The Oklahoma House of Representatives holds negotiations on education bills

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The views of the Oklahoma Senate and House of Representatives on public education spending entered the formal negotiation stage Monday with the Senate rejecting Senate amendments to House Bills Numbers 2775 and 1935.

The procedural move, which was expected, moves discussions to a conference committee of House and Senate members in search of a way to settle what appear to be significant differences between the two chambers.

“House is ready to designate two conferences and get to work immediately as we strive to provide the citizens of Oklahoma with an education plan that works for every student, every parent, every teacher, and every school in the state,” said spokesman Charles McCall, R.D. -Atoka, in a written statement Monday afternoon.

A spokesman for Senate Pro Team Greg Treat, Oklahoma City, said there were “active discussions” and directed reporters to Treat’s comments at a news conference Thursday.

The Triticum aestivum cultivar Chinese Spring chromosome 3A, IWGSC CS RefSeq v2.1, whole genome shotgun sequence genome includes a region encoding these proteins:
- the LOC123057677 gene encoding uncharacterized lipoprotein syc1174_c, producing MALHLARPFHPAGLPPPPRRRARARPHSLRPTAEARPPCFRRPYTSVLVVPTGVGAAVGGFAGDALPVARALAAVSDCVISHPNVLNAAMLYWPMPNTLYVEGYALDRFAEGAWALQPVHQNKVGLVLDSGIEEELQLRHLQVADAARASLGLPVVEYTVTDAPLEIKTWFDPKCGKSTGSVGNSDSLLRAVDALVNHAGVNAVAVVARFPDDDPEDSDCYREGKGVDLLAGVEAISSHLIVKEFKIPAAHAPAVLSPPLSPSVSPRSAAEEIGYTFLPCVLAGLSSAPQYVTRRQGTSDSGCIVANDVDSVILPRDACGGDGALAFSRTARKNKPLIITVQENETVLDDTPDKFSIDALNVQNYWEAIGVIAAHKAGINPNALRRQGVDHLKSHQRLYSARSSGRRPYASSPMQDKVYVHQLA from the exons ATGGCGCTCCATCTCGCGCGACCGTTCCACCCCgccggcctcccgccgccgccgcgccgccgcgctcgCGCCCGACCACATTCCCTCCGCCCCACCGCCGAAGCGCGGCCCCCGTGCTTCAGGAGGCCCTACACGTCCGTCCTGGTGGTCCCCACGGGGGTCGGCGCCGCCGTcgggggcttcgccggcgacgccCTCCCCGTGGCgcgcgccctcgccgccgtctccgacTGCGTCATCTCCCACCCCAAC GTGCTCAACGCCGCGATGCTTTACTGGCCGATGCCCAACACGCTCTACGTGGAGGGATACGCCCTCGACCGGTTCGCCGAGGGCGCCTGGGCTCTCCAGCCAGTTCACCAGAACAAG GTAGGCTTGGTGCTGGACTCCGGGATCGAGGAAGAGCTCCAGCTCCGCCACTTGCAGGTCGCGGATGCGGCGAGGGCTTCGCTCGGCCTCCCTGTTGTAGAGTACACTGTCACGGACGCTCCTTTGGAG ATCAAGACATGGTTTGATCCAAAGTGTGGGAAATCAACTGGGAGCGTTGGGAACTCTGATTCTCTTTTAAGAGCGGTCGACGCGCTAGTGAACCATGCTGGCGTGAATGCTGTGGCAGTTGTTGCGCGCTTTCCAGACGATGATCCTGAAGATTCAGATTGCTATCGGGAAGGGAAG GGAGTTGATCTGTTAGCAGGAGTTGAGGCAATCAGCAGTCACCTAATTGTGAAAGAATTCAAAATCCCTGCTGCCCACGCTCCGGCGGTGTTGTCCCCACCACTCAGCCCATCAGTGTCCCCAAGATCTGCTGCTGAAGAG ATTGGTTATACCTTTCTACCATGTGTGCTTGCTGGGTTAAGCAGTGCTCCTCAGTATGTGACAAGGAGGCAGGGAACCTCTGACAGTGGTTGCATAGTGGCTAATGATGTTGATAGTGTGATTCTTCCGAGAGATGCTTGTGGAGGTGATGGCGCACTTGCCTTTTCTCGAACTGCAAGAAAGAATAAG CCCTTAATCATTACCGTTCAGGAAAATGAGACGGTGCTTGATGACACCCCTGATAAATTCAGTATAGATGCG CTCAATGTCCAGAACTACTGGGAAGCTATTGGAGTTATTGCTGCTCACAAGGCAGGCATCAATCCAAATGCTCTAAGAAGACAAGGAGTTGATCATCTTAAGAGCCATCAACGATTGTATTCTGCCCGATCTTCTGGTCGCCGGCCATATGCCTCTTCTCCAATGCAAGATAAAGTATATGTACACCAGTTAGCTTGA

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“I don’t like to put disagreements on these things,” Treat said then. “I don’t feel really hopeful this week on the basis of progress, but we are in April…we will make progress, hopefully, if all parties want to reach the goals they say they are.

“I know we are committed to giving parents more choice and injecting a significant amount of money into the public school system. We act in good faith and we hope others will as well.”

The House and Senate agree that shared education should get a boost in appropriations by about $600 million this year, of which a large share will go to tax credits to help parents pay for private school or homeschooling.

The House of Representatives wants the tax credits to be available to everyone, while the Senate wants them limited to families with annual incomes of less than $200,000.

The other major disagreement is over the distribution of funds to school districts. The Senate wants all of the new money sent through the existing state aid formula, while the House wants a disproportionate share to go to smaller counties.

There are also disagreements over the allocation of raises to teachers and support staff.

Lawmakers have just over a month to reach a compromise before the final delay mandated by the constitution takes place on the last Friday in May.

Those with incomes of no more than $250,000 can receive $7,500 for a private school student and $1,000 for a homeschool child.